In 1896 Charles M. Sheldon wrote In His Steps. It proved very popular and sold millions of copies all over the world. Because of copyright problems he only received royalties on a tiny percentage of them. People thought he was rolling in money, and many wrote to him asking for financial help he was totally unable to provide. Despite the fact that he produced a great deal of written material he wrote very little of a personal nature.
Almost ten years later, in 1905, he published The Heart Of The World. It is the story of Rev. Frederick Stanton, D.D. who writes “The Christian Socialist”, a book eerily similar to In His Steps. Stanton, unlike the married Sheldon, is single when the tale begins, but like Sheldon his life is disrupted by the turmoil that results from the publication of the book once it becomes known he is the author. I enjoyed The Heart of the World for its message of the love and redemption that can come from God and for the possibility that the problems and travails of Stanton from “The Christian Socialist” were a reflection of Sheldon’s own turmoil as a result of “In His Steps”.
The Heart Of The World is available from KincaidBooks.com as a free download in both a mobi version, HeartOfWorld.mobi and an epub version HeartOfWorld.epub. I’d be quite pleased to sell a few of the print version available on Amazon but hope you enjoy The Heart Of The World. as much as I did whether you read it an an ebook or in print.
Although Charles M Sheldon is best known today as the author of In His Steps he also wrote and published many other books dealing with the Social Gospel.
In His Brother’s Keeper the plot revolves around two friends who grew up together in an iron mining town. One from a mining family and the other the son of the owner of the largest of the mines. There is a strike and it carries over the summer into the winter when the miners begin to truly suffer.
At the start of the novel thirty year old Stuart Duncan, having finished with college, has spent a year in Europe before returning home. He was looking forward to a position in his father’s mining company. The last thing he expected when he stepped out of the train station was to see his best friend from childhood, Eric Vassall, in the bandstand leading about five thousand miners striking against his father and the other mine owners.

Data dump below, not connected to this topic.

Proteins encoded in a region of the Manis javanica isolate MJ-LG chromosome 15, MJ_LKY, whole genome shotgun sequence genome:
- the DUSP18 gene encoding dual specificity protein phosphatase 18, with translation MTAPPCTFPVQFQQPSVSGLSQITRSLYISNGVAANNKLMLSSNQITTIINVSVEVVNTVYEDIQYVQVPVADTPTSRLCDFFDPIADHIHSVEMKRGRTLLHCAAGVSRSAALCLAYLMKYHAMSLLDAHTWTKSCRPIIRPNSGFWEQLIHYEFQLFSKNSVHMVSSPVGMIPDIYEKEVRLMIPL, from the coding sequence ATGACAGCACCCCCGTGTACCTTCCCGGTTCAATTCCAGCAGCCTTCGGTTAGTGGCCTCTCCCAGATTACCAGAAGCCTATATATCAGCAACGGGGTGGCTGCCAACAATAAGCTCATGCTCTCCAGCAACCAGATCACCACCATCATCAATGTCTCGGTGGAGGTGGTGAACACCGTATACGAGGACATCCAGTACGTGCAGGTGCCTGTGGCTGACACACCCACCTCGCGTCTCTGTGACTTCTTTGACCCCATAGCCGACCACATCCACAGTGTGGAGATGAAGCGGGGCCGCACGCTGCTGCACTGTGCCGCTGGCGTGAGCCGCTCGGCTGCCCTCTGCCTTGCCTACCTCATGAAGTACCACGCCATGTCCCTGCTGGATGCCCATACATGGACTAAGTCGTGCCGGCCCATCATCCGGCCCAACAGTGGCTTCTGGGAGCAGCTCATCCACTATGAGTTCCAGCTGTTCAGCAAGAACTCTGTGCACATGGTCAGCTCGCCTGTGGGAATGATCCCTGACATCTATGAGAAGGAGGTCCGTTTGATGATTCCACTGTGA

With the death of his father he was suddenly in control of the largest mine complex in the range. With the miners on one side and the owners on the other Stuart was in the middle. How could he prevent suffering as the snow and cold of winter set in and the out of work miners families were going cold and hungry?
Neither side in the strike was willing to compromise and Stuart was only one man. He had plenty of money to spend on the problem, but how could he use it wisely to help those who were truly in need? Stuart knew that if he failed to act to somehow alleviate the suffering the failure would haunt him as long as he lived.
His Brother’s Keeper was first read to Charles M. Sheldon’s Sunday evening congregations a chapter at a time in 1895, one year before he read his most famous book, In His Steps, to them in 1896. The Salvation Army plays a prominent part in His Brother’s Keeper and there are the words to several of the songs sung by the Army in the 1890s.
A Kincaid Books edition of His Brother’s Keeper is available on Amazon.com.
Ever since the 1970’s “WWJD” and “What Would Jesus Do” have been popping up everywhere – bumper stickers – graffiti – conversations and more. Where did it come from? It came from In His Steps by Charles Monroe Sheldon, a Congregational Pastor who lived in Topeka Kansas at the end of the 19th century. To encourage people to come back on chilly winter days to the Sunday evening service he wrote stories to read a chapter at a time on Sunday nights. The stories were popular and people came out for the second service to find out what was going to happen next. The best known of these stories is In His Steps, read during the winter of 1896-1897.
In His Steps was serialized in a Chicago religious magazine. Nobody wanted to publish it as a book because they didn’t think it would sell. Sheldon convinced the magazine to print a paperback edition. It sold out and the same people who previously had no interest wanted to publish it. It was expensive to file for a copyright in the 1890’s so the weekly magazine In His Steps first appeared in was not copyrighted. This meant that the copyright on the book edition was invalid and anyone could publish it. They did, and it ended up with well over thirty editions and was reputed by Sheldon to have sold many millions of copies. Kincaid Books has a trade paperback edition available on Amazon, and we would be thrilled if you bought a copy. But we also want you to read it, so we are making the ebook available for free download. The ebook is available in two versions, in mobi format for Kindles and in epub format for most everything else
Washington Gladden (1836-1918) was a leader of the Social Gospel Movement as well as the prolific author of some forty books and several hymns. In the 1898 book The Christian Pastor And The Working Church he wrote “The unity of Christendom is a problem to which the great ecclesiasticisms have lately been addressing themselves with unusual seriousness and insistance. It seems to be felt, on all sides, that something must be done about it.”
His strong belief in the need for Christian unity and cooperation is a basic theme in his novel, The Christian League of Connecticut, first published in 1883. It was one of the first novels in the Social Gospel genre, the most famous of which is probably In His Steps by Charles M. Sheldon and added the question “What Would Jesus Do?” to the religious landscape of America.